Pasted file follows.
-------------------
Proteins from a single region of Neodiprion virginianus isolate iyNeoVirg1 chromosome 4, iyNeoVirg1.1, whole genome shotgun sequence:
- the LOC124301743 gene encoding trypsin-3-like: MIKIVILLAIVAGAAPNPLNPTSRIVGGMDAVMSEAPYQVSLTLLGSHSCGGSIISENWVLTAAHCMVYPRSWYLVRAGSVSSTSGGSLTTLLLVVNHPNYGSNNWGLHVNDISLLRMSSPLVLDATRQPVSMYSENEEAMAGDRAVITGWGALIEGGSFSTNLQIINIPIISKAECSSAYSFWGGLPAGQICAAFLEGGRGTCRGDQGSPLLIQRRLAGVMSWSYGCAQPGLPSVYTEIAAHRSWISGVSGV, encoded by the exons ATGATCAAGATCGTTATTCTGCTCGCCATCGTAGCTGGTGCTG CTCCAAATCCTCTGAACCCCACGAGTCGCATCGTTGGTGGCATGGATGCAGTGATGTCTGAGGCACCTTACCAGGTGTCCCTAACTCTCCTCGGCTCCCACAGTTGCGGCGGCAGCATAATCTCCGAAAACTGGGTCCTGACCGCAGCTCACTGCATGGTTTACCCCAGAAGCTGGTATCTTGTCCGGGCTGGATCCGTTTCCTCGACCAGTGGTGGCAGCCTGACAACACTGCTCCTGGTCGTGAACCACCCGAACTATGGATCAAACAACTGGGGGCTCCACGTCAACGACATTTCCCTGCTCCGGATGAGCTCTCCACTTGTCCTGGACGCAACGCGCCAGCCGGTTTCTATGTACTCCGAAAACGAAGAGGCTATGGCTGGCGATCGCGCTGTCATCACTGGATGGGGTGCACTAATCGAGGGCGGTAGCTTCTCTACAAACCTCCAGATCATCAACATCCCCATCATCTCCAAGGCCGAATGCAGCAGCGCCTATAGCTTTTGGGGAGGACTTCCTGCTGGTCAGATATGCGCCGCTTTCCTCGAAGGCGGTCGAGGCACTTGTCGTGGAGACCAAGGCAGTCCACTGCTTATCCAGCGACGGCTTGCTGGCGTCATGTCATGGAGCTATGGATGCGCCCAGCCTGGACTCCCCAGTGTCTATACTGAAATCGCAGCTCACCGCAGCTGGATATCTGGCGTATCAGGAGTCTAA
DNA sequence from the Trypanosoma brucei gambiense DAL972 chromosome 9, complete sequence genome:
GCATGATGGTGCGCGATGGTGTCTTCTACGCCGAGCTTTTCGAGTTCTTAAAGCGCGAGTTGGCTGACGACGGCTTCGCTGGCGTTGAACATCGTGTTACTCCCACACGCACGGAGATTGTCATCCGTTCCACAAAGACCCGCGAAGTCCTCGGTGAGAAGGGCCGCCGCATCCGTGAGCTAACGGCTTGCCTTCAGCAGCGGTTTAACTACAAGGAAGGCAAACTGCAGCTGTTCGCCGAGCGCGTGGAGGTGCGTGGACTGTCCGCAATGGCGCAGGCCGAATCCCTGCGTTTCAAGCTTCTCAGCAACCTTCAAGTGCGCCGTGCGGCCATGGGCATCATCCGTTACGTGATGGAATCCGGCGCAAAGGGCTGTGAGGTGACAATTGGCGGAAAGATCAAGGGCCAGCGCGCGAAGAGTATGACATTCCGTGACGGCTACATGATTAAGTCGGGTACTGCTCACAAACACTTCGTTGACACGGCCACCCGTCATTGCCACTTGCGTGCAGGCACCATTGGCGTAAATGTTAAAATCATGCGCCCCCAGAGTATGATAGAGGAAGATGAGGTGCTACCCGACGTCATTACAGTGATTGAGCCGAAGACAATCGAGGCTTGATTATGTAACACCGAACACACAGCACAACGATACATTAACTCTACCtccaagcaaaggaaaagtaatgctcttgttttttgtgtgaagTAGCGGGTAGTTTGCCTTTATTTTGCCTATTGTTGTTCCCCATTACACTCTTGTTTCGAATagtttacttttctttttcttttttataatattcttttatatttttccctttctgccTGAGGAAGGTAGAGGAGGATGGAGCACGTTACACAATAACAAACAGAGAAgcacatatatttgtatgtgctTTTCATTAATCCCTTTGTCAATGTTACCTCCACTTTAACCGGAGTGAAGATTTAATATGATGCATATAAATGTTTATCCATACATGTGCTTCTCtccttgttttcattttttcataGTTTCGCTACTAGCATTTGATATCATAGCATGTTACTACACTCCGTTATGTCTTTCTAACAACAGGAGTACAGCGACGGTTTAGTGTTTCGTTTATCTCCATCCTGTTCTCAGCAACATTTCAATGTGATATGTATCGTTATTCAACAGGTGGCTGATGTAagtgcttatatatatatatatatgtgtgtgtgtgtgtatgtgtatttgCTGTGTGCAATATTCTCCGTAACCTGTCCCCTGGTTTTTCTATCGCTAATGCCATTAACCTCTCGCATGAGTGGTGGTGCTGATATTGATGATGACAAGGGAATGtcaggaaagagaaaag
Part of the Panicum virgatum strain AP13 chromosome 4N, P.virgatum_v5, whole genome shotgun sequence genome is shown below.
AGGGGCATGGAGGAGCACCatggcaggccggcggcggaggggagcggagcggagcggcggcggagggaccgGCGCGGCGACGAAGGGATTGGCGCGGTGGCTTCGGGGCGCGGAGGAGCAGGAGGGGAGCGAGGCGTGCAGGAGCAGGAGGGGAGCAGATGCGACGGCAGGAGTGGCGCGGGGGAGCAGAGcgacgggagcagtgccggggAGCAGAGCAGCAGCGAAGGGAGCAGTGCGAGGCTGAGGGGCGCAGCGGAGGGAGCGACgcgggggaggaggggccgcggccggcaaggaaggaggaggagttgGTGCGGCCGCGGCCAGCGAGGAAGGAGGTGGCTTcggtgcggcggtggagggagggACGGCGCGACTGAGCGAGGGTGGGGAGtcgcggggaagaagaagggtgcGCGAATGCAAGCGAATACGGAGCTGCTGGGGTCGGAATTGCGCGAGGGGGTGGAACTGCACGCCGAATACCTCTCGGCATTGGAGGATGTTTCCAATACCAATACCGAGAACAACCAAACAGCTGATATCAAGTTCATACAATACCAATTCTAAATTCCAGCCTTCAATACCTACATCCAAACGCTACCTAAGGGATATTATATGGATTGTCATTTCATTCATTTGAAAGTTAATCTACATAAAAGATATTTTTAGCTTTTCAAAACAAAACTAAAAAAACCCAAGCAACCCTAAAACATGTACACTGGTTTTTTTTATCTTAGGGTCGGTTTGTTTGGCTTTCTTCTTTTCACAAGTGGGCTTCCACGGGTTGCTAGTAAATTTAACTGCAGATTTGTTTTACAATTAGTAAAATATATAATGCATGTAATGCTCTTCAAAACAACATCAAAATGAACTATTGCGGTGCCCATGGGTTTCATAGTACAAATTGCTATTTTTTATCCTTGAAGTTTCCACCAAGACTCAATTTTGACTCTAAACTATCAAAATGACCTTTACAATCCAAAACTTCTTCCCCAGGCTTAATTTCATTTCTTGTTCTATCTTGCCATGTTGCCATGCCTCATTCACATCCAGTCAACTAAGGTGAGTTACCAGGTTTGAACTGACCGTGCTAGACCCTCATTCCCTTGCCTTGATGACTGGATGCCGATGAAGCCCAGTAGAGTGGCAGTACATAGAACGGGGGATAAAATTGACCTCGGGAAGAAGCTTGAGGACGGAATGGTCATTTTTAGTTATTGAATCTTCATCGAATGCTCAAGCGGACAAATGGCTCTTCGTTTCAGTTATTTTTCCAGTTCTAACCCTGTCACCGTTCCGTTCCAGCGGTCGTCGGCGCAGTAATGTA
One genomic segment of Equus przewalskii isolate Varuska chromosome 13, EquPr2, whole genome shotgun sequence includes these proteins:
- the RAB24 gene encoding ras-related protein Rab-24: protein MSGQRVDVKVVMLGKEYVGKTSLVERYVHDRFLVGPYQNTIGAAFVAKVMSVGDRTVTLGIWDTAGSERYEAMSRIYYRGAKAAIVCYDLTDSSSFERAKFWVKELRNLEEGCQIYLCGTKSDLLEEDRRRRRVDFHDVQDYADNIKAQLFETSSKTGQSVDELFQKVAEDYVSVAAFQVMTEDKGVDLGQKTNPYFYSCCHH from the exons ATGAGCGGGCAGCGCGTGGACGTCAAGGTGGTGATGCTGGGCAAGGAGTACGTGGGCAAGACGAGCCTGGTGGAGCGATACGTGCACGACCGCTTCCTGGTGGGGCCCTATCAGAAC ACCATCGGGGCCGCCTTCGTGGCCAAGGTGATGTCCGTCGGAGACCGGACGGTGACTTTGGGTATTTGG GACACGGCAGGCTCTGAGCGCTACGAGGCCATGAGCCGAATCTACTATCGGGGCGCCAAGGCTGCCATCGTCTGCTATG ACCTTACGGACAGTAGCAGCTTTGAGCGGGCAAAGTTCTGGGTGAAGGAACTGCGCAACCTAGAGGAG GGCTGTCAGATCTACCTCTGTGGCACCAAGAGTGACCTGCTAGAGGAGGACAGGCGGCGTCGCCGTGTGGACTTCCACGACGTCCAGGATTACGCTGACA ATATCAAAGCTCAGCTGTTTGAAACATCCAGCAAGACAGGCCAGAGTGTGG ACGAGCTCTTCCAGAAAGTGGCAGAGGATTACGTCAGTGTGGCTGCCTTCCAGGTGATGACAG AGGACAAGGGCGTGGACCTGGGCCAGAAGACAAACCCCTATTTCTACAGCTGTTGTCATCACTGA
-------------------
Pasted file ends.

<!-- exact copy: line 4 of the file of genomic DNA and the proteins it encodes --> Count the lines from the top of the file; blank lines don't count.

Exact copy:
GCATGATGGTGCGCGATGGTGTCTTCTACGCCGAGCTTTTCGAGTTCTTAAAGCGCGAGTTGGCTGACGACGGCTTCGCTGGCGTTGAACATCGTGTTACTCCCACACGCACGGAGATTGTCATCCGTTCCACAAAGACCCGCGAAGTCCTCGGTGAGAAGGGCCGCCGCATCCGTGAGCTAACGGCTTGCCTTCAGCAGCGGTTTAACTACAAGGAAGGCAAACTGCAGCTGTTCGCCGAGCGCGTGGAGGTGCGTGGACTGTCCGCAATGGCGCAGGCCGAATCCCTGCGTTTCAAGCTTCTCAGCAACCTTCAAGTGCGCCGTGCGGCCATGGGCATCATCCGTTACGTGATGGAATCCGGCGCAAAGGGCTGTGAGGTGACAATTGGCGGAAAGATCAAGGGCCAGCGCGCGAAGAGTATGACATTCCGTGACGGCTACATGATTAAGTCGGGTACTGCTCACAAACACTTCGTTGACACGGCCACCCGTCATTGCCACTTGCGTGCAGGCACCATTGGCGTAAATGTTAAAATCATGCGCCCCCAGAGTATGATAGAGGAAGATGAGGTGCTACCCGACGTCATTACAGTGATTGAGCCGAAGACAATCGAGGCTTGATTATGTAACACCGAACACACAGCACAACGATACATTAACTCTACCtccaagcaaaggaaaagtaatgctcttgttttttgtgtgaagTAGCGGGTAGTTTGCCTTTATTTTGCCTATTGTTGTTCCCCATTACACTCTTGTTTCGAATagtttacttttctttttcttttttataatattcttttatatttttccctttctgccTGAGGAAGGTAGAGGAGGATGGAGCACGTTACACAATAACAAACAGAGAAgcacatatatttgtatgtgctTTTCATTAATCCCTTTGTCAATGTTACCTCCACTTTAACCGGAGTGAAGATTTAATATGATGCATATAAATGTTTATCCATACATGTGCTTCTCtccttgttttcattttttcataGTTTCGCTACTAGCATTTGATATCATAGCATGTTACTACACTCCGTTATGTCTTTCTAACAACAGGAGTACAGCGACGGTTTAGTGTTTCGTTTATCTCCATCCTGTTCTCAGCAACATTTCAATGTGATATGTATCGTTATTCAACAGGTGGCTGATGTAagtgcttatatatatatatatatgtgtgtgtgtgtgtatgtgtatttgCTGTGTGCAATATTCTCCGTAACCTGTCCCCTGGTTTTTCTATCGCTAATGCCATTAACCTCTCGCATGAGTGGTGGTGCTGATATTGATGATGACAAGGGAATGtcaggaaagagaaaag